Parenting Reimagined

For a year, this podcast was my heart and soul. It allowed me the space to have intimate conversations with people that I respect. It gave us all an opportunity to celebrate the wisdom and strength of every day parents.

I am no longer producing new interviews but I am so glad that you found the site and I hope you enjoy this collection of interviews as much as I do.

 

37 | Our European Adventure

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I took a four week break from the podcast to spend a month traveling in Europe with my family. This was our first international trip and it was a fantastic adventure for our little crew.

In this week’s episode my husband, Rob, and I talk about what we learned, what we enjoyed and what we might do differently next time. Enjoy!

36 | A Flourishing Survivor: Grace Biskie

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Grace Biskie is a complicated lady. She is the mother of two young sons. She is a biracial woman, married to a white guy, raising sons that strangers mistake for Jewish. She is a woman living in a house of boys. She is a sexual abuse survivor who has experienced tremendous healing. She is a woman of faith. She is a gifted writer and speaker. In her public life, she tackles tough topics like abuse, racism, sexism, stereotypes, gender and racial socialization, and, of course… fashion.

I first encountered Grace’s work on the blog, A Deeper Story. I especially resonated with her essay: An Open Letter to the Over Sharing Mamas. I highly recommend perusing her work at gracebiskie.com

 

35 | Embracing Life: Fighting Cancer and Birthing Babies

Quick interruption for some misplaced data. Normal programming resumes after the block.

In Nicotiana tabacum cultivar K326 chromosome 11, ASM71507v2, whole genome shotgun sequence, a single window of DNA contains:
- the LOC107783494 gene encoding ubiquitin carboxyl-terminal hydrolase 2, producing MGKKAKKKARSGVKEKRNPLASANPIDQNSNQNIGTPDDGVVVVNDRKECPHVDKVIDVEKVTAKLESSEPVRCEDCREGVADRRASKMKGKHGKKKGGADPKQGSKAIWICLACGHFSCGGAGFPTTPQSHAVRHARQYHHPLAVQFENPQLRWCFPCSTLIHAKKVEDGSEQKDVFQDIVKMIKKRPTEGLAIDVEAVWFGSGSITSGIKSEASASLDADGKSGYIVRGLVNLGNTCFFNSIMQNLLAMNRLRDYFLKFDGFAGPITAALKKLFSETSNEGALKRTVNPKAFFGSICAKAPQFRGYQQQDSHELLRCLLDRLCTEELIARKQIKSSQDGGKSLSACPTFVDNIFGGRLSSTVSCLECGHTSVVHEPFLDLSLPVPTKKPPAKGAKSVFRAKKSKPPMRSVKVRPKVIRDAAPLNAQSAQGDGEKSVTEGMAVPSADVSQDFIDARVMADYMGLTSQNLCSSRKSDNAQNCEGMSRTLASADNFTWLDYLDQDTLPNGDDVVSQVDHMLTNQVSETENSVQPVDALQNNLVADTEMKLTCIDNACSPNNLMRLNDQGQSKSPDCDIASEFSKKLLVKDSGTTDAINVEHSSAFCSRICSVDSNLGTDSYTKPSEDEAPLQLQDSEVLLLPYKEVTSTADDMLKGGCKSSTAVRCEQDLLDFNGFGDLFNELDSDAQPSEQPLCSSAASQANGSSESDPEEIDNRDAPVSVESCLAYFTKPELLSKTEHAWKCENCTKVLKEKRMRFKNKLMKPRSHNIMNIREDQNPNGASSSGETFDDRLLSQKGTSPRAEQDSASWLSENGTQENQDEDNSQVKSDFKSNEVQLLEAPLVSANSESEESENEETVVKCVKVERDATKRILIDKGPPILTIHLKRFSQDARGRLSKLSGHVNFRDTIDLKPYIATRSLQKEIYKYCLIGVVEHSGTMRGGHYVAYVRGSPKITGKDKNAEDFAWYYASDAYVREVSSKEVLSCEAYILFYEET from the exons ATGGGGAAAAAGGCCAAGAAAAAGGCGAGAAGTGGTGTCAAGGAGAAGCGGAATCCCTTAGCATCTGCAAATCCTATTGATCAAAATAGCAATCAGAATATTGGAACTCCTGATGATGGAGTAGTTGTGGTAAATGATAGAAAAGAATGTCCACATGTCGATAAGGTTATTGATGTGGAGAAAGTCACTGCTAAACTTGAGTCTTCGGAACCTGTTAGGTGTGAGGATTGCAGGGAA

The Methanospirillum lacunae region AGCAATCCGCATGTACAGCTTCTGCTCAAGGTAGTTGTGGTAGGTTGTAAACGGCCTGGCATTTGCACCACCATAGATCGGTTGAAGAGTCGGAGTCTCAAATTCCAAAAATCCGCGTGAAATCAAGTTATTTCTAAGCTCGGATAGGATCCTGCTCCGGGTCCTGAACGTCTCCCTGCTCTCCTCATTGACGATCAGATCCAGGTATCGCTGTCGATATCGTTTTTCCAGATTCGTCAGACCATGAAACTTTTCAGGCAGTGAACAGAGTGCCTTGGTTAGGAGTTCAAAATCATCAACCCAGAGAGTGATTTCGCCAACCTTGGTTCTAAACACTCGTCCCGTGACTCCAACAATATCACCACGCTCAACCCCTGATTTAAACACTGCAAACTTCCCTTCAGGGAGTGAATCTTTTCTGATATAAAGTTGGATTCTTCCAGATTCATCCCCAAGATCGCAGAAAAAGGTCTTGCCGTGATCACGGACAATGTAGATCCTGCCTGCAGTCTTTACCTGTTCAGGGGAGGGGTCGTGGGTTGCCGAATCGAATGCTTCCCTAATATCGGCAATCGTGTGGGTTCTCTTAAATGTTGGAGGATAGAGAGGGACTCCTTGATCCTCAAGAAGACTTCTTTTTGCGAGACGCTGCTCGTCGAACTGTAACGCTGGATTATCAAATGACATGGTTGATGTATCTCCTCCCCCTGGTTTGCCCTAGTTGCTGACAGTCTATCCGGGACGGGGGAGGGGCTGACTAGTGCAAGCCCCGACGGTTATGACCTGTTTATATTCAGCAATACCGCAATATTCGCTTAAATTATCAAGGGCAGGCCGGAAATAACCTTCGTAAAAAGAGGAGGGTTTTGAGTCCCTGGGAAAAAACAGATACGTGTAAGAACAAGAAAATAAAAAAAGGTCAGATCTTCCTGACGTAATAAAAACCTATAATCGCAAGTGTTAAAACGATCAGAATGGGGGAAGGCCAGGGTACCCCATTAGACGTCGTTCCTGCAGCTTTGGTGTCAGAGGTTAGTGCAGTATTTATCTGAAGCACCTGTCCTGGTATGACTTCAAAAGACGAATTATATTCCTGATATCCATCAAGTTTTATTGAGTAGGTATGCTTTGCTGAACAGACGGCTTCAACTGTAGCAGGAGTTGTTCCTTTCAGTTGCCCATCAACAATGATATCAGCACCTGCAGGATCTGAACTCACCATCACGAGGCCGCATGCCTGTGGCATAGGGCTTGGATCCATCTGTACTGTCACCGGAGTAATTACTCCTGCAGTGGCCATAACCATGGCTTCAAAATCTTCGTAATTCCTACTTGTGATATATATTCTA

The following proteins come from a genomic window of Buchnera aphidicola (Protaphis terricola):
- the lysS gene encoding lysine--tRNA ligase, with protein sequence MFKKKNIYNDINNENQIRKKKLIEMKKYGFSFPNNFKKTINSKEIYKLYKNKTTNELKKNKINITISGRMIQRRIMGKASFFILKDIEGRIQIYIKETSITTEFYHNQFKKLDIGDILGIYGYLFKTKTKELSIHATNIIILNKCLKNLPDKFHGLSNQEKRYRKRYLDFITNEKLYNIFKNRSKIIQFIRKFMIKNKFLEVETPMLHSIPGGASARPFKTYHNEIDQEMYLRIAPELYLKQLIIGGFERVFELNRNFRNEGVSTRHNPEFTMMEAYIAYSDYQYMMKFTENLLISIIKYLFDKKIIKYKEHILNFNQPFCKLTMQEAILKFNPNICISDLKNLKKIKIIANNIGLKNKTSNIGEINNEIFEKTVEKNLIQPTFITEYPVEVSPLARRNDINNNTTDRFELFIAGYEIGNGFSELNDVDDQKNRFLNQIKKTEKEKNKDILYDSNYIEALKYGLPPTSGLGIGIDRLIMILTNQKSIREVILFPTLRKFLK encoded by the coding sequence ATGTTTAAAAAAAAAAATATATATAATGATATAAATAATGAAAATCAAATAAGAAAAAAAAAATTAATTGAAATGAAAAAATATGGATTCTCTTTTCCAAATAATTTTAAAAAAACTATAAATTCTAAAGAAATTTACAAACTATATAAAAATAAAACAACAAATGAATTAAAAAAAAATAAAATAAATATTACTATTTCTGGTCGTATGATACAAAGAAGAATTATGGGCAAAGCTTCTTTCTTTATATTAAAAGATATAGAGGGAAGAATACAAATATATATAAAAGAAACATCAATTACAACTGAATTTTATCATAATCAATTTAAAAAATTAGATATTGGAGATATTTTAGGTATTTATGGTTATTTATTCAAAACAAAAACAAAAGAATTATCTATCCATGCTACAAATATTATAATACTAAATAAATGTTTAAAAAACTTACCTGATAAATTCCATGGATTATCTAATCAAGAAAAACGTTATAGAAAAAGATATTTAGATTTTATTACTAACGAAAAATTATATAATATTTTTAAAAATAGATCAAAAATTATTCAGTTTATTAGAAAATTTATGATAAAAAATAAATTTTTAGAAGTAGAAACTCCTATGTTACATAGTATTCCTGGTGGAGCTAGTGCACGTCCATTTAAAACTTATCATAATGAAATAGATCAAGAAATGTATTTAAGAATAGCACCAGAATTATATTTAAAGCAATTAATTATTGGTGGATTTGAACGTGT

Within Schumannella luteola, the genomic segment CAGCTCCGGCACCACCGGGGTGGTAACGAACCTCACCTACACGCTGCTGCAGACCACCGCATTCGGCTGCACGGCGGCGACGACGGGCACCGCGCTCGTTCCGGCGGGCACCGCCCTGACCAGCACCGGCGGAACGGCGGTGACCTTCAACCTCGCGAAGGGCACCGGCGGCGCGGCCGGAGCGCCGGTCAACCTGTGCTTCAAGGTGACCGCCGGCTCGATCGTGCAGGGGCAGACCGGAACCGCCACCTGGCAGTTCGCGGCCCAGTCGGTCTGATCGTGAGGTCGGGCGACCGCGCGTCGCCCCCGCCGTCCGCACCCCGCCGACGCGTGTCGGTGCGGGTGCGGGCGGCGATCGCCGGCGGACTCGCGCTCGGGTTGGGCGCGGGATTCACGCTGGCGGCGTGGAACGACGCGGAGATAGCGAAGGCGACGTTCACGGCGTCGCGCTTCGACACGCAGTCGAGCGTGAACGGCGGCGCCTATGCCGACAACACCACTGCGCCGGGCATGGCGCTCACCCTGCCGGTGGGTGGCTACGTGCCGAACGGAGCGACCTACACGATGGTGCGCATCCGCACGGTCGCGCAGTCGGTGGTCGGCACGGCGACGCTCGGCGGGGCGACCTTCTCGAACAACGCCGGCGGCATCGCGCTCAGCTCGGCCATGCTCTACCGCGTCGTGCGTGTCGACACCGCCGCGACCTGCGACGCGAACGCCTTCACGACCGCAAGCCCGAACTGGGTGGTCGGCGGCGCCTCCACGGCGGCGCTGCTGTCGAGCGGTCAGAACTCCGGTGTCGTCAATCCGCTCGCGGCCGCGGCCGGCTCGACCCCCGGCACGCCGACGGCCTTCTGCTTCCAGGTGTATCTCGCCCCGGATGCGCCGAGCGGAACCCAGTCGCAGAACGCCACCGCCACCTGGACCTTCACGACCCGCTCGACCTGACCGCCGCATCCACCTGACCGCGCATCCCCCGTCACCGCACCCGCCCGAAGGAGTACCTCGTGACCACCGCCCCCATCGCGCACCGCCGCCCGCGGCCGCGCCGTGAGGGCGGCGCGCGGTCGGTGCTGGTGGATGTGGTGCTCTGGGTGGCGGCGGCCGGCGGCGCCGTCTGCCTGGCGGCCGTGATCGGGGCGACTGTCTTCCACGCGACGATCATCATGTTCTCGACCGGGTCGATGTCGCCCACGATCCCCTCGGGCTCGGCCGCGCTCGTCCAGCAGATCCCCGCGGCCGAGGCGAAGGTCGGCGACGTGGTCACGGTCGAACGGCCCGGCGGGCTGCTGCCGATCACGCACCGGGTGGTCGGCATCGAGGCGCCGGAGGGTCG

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Dr. Gail Newel has delivered over 10,000 babies, traveled the world, survived cancer, and gotten (sort of) kicked out of the Mennonite Brethren Church. She raised three kids and has sustained a happy relationship in the midst of all her misadventures. She has spent her career advocating for women, fighting for others to experience the kind of respect and empowerment that she was determined to carve out for herself.

Gail is a remarkable woman. She is warm, savvy, and beloved by many in her community. In our conversation, she reflects on what cancer taught her, the importance of travel, and what she’s learned from the thousands of women she’s helped care for throughout the years.

I had the pleasure of meeting Gail on July 8, 2010. She had just returned to work after taking a year-long leave to fight a rare cancer. She introduced herself as Gail and then cheered me on as I gave birth to my second son. She was wearing red crocs and rainbow socks.

I was such fun to talk with her for this interview. Enjoy!

34 | The Traveling Millers

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In 1998, Tony and Jenn Miller set out for a year of travel with their four children.  They never came back.

In the last six years, the Millers have visited 30 countries, ridden elephants, ridden camels and logged thousands of miles on bicycles.   They manage to do some schoolwork too.

I caught up with Jenn in Australia and we had a lovely conversation about life on the road.

For more about the Millers, visit their website: http://edventureproject.com. You can also check out http://dreamreboot.com to learn more about Jenn’s online course.

 

33 | Rabbi Sandy Eisenberg Sasso: Listening to the Spiritual Wisdom of Children